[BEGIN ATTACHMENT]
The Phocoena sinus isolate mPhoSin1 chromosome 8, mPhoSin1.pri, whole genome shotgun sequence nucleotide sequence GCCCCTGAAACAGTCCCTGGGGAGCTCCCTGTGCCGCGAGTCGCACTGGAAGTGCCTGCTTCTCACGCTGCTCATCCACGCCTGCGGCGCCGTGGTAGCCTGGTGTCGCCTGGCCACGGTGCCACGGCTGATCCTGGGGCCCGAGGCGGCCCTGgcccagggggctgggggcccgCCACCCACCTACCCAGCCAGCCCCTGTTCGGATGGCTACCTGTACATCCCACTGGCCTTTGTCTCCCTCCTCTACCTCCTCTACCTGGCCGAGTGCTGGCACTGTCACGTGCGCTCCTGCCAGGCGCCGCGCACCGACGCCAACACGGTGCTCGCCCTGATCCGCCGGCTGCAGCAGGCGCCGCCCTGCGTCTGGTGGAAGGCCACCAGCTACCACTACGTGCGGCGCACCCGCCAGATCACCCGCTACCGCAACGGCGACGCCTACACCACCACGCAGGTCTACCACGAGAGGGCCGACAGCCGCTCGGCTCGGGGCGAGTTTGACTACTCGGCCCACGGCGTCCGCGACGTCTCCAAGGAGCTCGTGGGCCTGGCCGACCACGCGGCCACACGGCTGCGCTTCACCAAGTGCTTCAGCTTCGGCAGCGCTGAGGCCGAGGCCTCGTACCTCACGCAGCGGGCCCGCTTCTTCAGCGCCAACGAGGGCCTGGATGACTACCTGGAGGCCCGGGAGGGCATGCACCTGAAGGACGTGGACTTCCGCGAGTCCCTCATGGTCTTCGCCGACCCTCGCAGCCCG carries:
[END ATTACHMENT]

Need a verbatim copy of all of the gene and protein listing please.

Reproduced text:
The Phocoena sinus isolate mPhoSin1 chromosome 8, mPhoSin1.pri, whole genome shotgun sequence nucleotide sequence GCCCCTGAAACAGTCCCTGGGGAGCTCCCTGTGCCGCGAGTCGCACTGGAAGTGCCTGCTTCTCACGCTGCTCATCCACGCCTGCGGCGCCGTGGTAGCCTGGTGTCGCCTGGCCACGGTGCCACGGCTGATCCTGGGGCCCGAGGCGGCCCTGgcccagggggctgggggcccgCCACCCACCTACCCAGCCAGCCCCTGTTCGGATGGCTACCTGTACATCCCACTGGCCTTTGTCTCCCTCCTCTACCTCCTCTACCTGGCCGAGTGCTGGCACTGTCACGTGCGCTCCTGCCAGGCGCCGCGCACCGACGCCAACACGGTGCTCGCCCTGATCCGCCGGCTGCAGCAGGCGCCGCCCTGCGTCTGGTGGAAGGCCACCAGCTACCACTACGTGCGGCGCACCCGCCAGATCACCCGCTACCGCAACGGCGACGCCTACACCACCACGCAGGTCTACCACGAGAGGGCCGACAGCCGCTCGGCTCGGGGCGAGTTTGACTACTCGGCCCACGGCGTCCGCGACGTCTCCAAGGAGCTCGTGGGCCTGGCCGACCACGCGGCCACACGGCTGCGCTTCACCAAGTGCTTCAGCTTCGGCAGCGCTGAGGCCGAGGCCTCGTACCTCACGCAGCGGGCCCGCTTCTTCAGCGCCAACGAGGGCCTGGATGACTACCTGGAGGCCCGGGAGGGCATGCACCTGAAGGACGTGGACTTCCGCGAGTCCCTCATGGTCTTCGCCGACCCTCGCAGCCCG carries: